Alone on the Oregon Trail

 
I got detention in fourth grade for yelling,
“Screw you!” at
Where in the World is Carmen Sandiego,
but I don’t want to dwell on it.

I want to recall floppy disks, like square plates,
darker than the boxes
packed away in garages. I bank away
fuzzy memories of Number Munchers, good for
devouring multiples and prime numbers
with the smiley, green creature
zipping the screen, duping me into learning math.

I’m still stuck on the Oregon Trail, rendered
in pixelated graphics, taking my motley family
from Independence, MO, to the Oregon coast.
I’m always the farmer, too young to say
“I ain’t no soft-handed banker” even if I felt it.
I set my meals to meager
and traveled the grueling pace,

never afraid to ford the river
or to sacrifice my oxen, but I felt guilt
killing too much meat to carry
back to my starving family from the hunting grounds
home of rabbits, squirrels, and lumbering buffalo
keeled over on the black field
with sparse bushes. This was the first time
video games made me laugh at death.

When I died of cholera or if someone else
contracted measles, I always answered
“Your Mom” or “pepperoni”
when the game asked, “What do you want
on your tombstone?” The real death always came
with a classmate ejecting the disk
before the game ended, more painful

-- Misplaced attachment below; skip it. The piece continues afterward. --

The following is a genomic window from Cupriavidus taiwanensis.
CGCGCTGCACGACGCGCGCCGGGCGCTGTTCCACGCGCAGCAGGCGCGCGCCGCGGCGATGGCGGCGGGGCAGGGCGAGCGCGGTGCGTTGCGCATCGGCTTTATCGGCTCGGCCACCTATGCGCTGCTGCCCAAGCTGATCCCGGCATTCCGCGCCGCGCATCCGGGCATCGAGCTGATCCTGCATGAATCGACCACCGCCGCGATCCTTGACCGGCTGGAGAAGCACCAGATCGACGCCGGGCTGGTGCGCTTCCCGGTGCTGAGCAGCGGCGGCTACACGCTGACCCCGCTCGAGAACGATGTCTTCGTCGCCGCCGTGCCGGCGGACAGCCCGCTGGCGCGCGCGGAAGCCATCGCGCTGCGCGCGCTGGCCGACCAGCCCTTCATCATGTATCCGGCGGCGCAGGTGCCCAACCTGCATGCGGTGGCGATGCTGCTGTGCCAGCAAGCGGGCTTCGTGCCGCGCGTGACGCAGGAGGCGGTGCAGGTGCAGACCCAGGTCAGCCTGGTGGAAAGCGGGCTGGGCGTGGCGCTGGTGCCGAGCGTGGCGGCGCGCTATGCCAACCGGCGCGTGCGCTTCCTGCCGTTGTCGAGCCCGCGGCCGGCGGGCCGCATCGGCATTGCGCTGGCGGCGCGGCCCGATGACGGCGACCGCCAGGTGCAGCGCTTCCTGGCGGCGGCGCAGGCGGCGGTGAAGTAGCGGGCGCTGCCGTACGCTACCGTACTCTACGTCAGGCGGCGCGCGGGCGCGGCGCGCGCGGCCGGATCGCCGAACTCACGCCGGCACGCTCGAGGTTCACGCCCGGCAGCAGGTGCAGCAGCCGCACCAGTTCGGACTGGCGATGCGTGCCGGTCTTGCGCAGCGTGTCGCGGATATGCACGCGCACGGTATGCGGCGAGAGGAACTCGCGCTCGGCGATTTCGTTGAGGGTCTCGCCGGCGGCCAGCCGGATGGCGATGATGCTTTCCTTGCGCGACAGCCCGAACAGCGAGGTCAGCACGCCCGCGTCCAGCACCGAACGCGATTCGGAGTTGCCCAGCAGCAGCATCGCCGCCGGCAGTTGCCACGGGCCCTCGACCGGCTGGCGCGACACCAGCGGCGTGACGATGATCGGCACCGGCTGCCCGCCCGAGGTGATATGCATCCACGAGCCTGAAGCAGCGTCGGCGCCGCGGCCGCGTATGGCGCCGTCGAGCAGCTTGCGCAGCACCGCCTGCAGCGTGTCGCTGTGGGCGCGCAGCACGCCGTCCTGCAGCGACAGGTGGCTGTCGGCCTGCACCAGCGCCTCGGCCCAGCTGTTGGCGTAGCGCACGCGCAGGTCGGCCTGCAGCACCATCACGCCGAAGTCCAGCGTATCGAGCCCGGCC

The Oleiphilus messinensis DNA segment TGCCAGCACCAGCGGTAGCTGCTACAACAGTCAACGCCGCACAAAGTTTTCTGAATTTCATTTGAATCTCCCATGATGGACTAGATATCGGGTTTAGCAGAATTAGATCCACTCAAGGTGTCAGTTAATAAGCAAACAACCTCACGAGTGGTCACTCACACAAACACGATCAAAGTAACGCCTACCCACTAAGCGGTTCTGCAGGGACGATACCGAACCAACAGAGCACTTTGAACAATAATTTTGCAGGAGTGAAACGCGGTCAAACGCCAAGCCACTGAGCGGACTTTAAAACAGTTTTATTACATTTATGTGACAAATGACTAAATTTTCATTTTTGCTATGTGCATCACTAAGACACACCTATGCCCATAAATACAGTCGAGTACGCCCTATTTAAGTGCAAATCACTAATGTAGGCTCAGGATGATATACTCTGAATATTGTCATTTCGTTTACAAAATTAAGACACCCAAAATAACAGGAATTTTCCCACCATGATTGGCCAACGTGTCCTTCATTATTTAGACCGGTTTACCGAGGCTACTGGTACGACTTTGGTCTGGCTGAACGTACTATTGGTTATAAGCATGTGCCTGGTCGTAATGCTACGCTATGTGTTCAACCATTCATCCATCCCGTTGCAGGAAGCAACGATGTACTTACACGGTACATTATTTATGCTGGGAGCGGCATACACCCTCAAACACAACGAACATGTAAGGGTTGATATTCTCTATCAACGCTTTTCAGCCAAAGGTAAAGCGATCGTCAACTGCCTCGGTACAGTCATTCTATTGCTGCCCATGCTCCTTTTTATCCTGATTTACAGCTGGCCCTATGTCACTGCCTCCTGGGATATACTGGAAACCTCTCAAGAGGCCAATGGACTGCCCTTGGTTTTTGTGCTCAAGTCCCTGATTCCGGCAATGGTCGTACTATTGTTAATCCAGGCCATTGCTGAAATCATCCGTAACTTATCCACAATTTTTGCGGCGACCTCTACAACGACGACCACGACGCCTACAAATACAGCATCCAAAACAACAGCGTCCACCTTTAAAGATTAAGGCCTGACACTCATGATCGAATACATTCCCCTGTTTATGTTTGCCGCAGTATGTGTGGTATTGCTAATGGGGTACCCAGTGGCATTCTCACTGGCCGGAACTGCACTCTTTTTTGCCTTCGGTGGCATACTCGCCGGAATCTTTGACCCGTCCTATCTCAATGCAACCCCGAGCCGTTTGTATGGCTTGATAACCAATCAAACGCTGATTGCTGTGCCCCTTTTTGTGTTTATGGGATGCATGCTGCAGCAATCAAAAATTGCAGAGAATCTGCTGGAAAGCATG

than Manifest Destiny, more fatal
than the broken wagon axle scenario
on the plains of Nebraska.

 

 

 

Jellyfish

 
They pull through currents in large blooms.

A minefield of tendrils armed with marine stingers.

Crowds of them parade past beaches, below boardwalks.

They swarm herring and salmon schools to bits.

Like surprise of starfish in North Atlantic seas or

glaciers’ hairline cracks spilling into slush,

they float amid the most remote sparks in our minds.

Washed ashore, fed by the ocean’s dead zones,

they nourish the absence of bones, eyes, and heart.

We aren’t afraid enough to notice.

 

 

 

Juan MoralesJuan Morales was born in the U.S. to an Ecuadorian mother and a Puerto Rican father. He is the author of the poetry collections The Siren World, Friday and the Year That Followed, and the forthcoming collection The Handyman’s Guide to End Times. He is a CantoMundo Fellow, the Editor of Pilgrimage Magazine, and an Associate Professor of English at Colorado State University-Pueblo, where he directs the Creative Writing Program and curates the SoCo Reading Series. His poems are forthcoming or have recently appeared in Pank, Post Road, The Malpais Review, Green Mountains Review, and others.
 
Read Juan Morales’s Letter to America poem in Terrain.org.

Header photo of broken wagon wheel by Barni1, courtesy Pixabay.

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